1972 CCM Formula 1


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Brian R.

Finally riding a big boys bike
Oct 16, 2015
337
566
Toronto, Canada
#1
I picked up this nice, like-new condition 1972 Formula 1 this past weekend. Originally I intended to stay away from 1970s ten-speeds, but have become more interested in road bikes after acquiring a few 1930s track and road racers. I understand the derision some people have expressed for bikes like this, as the 1970s is known as a period of decline for CCM (and other North American makes), sadly, but I picked up this bike for two reasons: its amazingly well-preserved condition, and the Reynolds 531 tubes in its frame (straight tubes, not butted). Except for a few new parts, I'd like to think this is the best-preserved Formula 1 in existence. The bar tape was originally white, and was replaced because it had become fragile. I think black looks better on this bike actually. The tires were also replaced. As for the rest of it I'll let the photos do the talking.

I believe this bike was made for only one year, 1972, and that it was second-highest in the pecking order below the Tour du Canada. Since it was the beginning of the 10-speed boom, I imagine it must have been a failure in the market place for some reason. It's possible that at the higher price points buyers gravitated towards more exotic choices available at the time, like Peugeot, and CCM decided to focus on its bread-and-butter entry-level bikes.

CCMFormula1pic1.jpg


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CCMFormula1pic5.jpg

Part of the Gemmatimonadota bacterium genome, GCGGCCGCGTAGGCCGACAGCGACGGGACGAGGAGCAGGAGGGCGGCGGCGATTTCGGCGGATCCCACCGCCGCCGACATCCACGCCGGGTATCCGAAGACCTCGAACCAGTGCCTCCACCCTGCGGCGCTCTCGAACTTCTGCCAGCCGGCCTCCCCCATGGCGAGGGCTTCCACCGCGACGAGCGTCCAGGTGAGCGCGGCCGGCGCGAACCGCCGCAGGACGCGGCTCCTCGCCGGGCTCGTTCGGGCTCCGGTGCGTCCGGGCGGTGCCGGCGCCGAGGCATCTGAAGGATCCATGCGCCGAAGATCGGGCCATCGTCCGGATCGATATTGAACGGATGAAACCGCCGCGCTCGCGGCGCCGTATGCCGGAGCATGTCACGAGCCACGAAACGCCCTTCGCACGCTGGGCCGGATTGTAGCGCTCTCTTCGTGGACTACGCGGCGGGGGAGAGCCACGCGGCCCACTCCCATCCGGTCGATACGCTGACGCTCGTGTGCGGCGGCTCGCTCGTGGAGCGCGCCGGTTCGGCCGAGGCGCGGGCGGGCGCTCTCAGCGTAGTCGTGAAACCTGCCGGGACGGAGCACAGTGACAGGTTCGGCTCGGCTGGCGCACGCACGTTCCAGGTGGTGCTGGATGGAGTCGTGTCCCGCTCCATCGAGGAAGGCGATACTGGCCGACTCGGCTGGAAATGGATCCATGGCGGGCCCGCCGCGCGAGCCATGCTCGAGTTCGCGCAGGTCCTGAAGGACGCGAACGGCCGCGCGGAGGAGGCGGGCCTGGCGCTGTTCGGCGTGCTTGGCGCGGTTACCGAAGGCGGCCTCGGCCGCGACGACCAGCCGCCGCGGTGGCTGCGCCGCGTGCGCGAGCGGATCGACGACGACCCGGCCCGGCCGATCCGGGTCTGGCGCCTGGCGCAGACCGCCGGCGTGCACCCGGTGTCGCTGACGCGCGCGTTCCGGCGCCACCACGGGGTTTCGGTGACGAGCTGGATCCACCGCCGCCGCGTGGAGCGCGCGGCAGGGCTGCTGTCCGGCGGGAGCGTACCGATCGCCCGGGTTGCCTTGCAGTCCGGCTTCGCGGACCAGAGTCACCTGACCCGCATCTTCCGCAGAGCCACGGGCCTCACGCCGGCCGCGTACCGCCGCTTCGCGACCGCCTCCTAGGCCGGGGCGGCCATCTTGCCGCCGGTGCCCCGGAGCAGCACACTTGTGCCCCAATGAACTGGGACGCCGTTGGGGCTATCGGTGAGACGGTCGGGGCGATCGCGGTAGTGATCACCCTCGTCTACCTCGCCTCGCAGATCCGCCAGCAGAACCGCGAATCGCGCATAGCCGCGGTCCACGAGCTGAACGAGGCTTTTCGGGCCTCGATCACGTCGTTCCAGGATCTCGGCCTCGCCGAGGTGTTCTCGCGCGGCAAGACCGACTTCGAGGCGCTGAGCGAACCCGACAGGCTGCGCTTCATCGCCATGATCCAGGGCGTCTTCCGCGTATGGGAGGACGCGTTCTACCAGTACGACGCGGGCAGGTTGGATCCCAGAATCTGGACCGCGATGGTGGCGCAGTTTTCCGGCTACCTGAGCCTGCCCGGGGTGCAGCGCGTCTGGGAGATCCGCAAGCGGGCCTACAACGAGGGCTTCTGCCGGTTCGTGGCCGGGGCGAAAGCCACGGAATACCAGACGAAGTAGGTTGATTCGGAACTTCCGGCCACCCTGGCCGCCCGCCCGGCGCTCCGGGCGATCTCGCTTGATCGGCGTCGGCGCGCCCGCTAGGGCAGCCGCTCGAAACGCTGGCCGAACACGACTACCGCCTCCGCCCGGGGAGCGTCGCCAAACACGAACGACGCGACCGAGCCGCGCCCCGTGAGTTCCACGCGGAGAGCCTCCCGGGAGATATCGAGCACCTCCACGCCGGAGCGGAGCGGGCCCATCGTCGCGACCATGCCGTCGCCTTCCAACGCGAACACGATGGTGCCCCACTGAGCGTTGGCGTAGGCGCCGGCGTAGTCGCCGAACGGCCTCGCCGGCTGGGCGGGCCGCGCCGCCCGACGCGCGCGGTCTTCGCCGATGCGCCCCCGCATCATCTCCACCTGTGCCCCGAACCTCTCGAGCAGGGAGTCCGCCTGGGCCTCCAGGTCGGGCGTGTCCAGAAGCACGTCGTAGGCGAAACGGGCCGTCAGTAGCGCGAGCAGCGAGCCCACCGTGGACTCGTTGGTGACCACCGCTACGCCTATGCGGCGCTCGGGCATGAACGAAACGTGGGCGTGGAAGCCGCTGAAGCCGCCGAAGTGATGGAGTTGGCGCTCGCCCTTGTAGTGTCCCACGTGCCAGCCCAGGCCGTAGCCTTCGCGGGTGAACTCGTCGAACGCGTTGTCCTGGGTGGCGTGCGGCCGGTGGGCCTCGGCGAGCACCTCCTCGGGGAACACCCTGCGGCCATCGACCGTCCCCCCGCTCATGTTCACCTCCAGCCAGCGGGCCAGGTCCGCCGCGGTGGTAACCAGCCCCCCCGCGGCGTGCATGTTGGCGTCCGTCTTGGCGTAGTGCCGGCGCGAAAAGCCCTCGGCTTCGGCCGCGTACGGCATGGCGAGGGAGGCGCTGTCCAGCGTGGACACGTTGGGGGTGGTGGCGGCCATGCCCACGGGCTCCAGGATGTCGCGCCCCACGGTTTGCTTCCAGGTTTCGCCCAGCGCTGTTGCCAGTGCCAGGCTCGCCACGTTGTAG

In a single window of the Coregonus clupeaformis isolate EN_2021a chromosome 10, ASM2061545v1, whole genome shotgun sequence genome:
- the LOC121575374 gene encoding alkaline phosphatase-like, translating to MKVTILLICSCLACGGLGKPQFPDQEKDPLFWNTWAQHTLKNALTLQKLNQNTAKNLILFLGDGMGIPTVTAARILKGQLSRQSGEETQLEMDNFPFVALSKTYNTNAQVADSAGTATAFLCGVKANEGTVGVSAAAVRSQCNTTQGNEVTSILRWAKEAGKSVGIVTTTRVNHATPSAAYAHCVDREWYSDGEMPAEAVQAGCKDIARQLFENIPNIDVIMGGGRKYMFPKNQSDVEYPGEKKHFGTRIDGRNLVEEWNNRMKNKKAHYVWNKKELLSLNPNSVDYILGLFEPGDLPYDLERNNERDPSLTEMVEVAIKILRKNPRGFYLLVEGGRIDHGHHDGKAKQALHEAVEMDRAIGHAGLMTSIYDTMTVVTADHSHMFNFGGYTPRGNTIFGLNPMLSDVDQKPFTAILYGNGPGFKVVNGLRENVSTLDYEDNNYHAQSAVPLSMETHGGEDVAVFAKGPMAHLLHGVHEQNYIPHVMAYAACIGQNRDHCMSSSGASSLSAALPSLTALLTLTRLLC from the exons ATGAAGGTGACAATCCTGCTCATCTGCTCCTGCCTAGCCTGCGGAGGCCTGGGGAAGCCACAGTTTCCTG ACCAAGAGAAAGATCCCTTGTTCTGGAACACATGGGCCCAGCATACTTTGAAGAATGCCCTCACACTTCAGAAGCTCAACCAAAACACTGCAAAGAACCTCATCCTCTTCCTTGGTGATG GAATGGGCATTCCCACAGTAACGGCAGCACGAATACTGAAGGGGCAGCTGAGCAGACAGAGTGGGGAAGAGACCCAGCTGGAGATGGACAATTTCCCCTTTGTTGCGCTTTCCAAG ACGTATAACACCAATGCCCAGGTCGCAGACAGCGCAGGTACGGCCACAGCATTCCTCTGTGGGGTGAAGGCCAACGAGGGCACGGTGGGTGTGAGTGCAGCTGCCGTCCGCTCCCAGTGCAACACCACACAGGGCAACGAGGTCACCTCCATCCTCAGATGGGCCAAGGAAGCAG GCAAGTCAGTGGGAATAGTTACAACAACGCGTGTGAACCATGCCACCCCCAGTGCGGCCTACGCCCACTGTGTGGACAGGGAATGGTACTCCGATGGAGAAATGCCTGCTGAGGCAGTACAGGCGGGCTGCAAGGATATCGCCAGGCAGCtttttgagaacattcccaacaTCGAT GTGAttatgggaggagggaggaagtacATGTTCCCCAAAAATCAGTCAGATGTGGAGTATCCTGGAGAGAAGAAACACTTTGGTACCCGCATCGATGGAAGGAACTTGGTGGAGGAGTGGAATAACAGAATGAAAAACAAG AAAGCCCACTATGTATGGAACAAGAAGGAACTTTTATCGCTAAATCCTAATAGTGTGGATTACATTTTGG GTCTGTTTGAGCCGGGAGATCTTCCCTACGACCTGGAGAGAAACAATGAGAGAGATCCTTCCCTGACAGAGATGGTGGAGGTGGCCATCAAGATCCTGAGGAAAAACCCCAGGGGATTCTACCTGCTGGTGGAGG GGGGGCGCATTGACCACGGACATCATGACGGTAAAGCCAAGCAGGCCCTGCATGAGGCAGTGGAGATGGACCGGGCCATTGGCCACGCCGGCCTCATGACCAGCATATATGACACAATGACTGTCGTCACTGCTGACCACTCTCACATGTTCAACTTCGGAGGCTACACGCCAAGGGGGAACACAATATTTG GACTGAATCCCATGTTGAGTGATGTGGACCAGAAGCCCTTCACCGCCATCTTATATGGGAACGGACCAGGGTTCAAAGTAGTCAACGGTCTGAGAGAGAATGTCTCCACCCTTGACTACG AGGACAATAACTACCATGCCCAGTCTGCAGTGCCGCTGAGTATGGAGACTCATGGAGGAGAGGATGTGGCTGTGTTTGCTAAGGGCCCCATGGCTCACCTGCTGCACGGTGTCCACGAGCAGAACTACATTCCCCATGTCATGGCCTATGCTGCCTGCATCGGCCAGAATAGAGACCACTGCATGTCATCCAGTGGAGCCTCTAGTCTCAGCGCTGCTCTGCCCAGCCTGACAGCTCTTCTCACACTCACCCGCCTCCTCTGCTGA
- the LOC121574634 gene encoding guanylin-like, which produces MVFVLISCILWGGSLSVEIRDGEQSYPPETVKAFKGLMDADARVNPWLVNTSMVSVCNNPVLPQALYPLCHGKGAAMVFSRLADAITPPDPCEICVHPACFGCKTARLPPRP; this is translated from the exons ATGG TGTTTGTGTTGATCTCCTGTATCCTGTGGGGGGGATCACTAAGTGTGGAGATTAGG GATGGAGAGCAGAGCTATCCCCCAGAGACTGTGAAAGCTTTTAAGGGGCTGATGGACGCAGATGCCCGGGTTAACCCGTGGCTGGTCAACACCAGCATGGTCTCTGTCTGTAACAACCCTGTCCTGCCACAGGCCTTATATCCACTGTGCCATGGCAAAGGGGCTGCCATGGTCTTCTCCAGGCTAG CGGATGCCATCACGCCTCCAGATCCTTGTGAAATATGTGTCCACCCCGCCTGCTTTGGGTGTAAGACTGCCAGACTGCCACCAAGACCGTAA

CCMFormula1pic6.jpg


CCMFormula1pic7.jpg
 

juvela

Finally riding a big boys bike
Aug 2, 2014
334
411
Playa del Rey, United States
#2
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Thanks very much for sharing this find with the forum. ;)

The bicycle is all so perfect it looks like it is ready for its catalogue photo!

Its fittings mix is unusual, combining components from several nations. Such were the conditions of "the boom."

Chainset is Takagi (Three Arrows).

Gear ensemble is mixed combining Huret mechs with Shimano shift levers, downtube cable guide, spoke disc and chainstay stop.

Cherry brand brakeset.

It is slightly unusual to see the Sanshin Matsumoto (Sunshine) hubs on a cycle with Shimano components as the two firms belonged to differing keiretsu (export groups) at this time.

Excellent find!

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Last edited:
Likes: locomotion

bulldog1935

Cruisin' on my Bluebird
Jan 21, 2013
3,543
4,764
downtown Bulverde, Texas
#3
I think CCM were built in Canada. That bike is the answer to Raleigh Grand Prix - equipped essentially the same.
Even the name, Grand Prix - Formula 1
76-grand-prix.jpg
 

Brian R.

Finally riding a big boys bike
Oct 16, 2015
337
566
Toronto, Canada
#4
CCMFormula1cat.jpg


Thanks for the comments - very useful information! Yes, it is odd how the bike was assembled with a hodge podge of parts.
In a forum on a different site, members chuckled at how road bikes are shown with kick stands in the catalogue image.

CCM originally stood for Canada Cycle and Motor Company. Some people who know CCM only from hockey equipment are surprised to learn this.
 

juvela

Finally riding a big boys bike
Aug 2, 2014
334
411
Playa del Rey, United States
#5